OpenBSD Archive

Rebuilding the OpenBSD kernel

Users who want their OpenBSD machine to perform specific functions or need additional device drivers might want to customize their kernel. In other OS's, like some types of Linux, it is very popular to rebuild the kernel because the default is so bloated. For most users, the default OpenBSD kernel is sufficient; however, you can still apply kernel patches, which will require rebuilding and installing a fresh kernel.

OpenBSD Widens Its Scope

Already well-regarded as a security-focused network OS, OpenBSD stands to further upgrade its reputation with ver. 3.6, which combines enhanced services with wider hardware support. OpenBSD 3.6, which was released last month, will be a good fit for companies that wish to put services at the network edge, such as firewalls & VPNs, with more flexibility than appliance-based options could provide.

OpenBSD 3.6 review

The OpenBSD team earlier this month released version 3.6 of the free operating system, with support for more hardware, updated application software, and bug fixes included. This time around OpenBSD has added support for multi-CPU systems, a number of drivers for new peripheral hardware, and about 200 more apps to the Ports tree. NewsForge took the new version for a spin, and liked what they found.

OpenBSD Works To Open Wireless Chipsets

In order to better understand why OpenBSD has decided this is important, KernelTrap approached Theo de Raadt with a few questions. In reply he fully explains the issue, talking about how successful this form of activism has been for OpenBSD in the past, and offering specifics on exactly what they are trying to accomplish. He summarizes, "the open source community has support for all the ethernet chipsets, all the scsi chipsets, all the raid chipsets, so why should we not have support for all the wireless chipsets?"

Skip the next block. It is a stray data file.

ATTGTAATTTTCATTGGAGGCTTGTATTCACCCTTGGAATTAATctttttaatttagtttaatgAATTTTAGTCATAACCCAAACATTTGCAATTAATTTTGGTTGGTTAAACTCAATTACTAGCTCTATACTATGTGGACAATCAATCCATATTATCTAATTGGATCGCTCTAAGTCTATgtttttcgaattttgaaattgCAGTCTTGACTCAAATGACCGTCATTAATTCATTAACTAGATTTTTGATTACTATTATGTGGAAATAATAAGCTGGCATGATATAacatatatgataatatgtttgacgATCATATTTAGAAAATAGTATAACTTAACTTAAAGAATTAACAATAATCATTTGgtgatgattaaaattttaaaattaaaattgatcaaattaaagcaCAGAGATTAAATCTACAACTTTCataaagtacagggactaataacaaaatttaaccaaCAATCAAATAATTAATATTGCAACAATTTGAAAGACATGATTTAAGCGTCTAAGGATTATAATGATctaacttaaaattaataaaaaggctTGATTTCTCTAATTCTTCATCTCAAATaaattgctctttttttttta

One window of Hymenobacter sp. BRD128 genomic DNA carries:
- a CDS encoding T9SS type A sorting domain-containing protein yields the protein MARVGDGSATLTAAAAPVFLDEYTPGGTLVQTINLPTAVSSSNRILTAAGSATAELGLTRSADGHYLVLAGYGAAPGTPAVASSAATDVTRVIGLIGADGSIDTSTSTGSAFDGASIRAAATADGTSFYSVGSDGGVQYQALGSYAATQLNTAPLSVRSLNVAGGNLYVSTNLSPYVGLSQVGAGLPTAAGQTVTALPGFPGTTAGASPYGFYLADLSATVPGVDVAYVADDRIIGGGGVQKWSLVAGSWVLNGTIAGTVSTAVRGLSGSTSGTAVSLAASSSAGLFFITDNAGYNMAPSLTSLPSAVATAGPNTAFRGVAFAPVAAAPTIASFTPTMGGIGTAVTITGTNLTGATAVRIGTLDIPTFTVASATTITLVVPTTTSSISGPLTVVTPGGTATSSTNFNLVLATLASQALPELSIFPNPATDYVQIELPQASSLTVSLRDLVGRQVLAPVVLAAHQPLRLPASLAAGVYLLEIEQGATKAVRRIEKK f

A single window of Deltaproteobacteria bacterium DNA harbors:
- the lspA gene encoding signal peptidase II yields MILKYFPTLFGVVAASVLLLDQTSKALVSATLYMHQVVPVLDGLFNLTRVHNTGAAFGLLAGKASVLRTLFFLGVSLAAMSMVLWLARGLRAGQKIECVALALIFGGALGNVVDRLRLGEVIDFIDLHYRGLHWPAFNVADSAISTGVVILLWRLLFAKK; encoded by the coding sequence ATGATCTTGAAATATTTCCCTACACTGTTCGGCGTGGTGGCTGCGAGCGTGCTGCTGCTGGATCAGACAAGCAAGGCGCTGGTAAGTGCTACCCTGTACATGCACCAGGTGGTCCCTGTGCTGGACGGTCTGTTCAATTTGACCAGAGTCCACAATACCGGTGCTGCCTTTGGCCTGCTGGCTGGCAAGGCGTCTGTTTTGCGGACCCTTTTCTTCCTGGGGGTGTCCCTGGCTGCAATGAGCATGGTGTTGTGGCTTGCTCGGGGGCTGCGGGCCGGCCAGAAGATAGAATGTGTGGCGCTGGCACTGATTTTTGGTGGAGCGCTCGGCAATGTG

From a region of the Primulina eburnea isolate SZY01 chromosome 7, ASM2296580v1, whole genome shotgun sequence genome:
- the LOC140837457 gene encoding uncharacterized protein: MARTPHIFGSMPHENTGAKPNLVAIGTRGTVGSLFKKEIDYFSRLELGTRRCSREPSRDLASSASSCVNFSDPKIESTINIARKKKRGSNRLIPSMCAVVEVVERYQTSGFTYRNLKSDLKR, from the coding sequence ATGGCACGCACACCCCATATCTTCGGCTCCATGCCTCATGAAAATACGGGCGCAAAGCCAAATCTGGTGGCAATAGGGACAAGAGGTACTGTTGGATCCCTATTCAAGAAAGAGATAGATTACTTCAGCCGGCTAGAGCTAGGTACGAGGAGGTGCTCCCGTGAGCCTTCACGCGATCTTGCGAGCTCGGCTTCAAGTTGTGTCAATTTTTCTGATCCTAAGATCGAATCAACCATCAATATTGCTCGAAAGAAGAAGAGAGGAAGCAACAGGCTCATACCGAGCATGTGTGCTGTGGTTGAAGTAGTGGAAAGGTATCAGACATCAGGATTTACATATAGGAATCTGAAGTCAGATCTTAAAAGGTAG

OpenBSD looking for better licenses on binary firmware for WiFi

Ryan McBride requests the help of the OpenBSD community in convincing Texas Instruments to change the license of their firmware for the ZCX100 802.11b chipset. Theo de Raadt makes a similar request directed at Intel. A success story from Theo de Raadt in using this tactic on Adaptec. This is also important for Linux and the rest of the BSDs. I had to "pirate" my Prism's firmware files in order to make the pcmcia card work with my Linuces. I don't see the point of keeping these firmware files bound.

OpenBSD’s Theo de Raadt talks software security

With security the focus of this year’s Australian Unix Users Group (AUUG) conference, OpenBSD founder and project lead Theo de Raadt was invited to speak on exploit mitigation techniques. In an exclusive interview with Computerworld's Rodney Gedda, the man behind an operating system that lays claim to only one remote exploit in the default install in seven years, reveals where we are headed – and how far we have to go – in the search for more secure software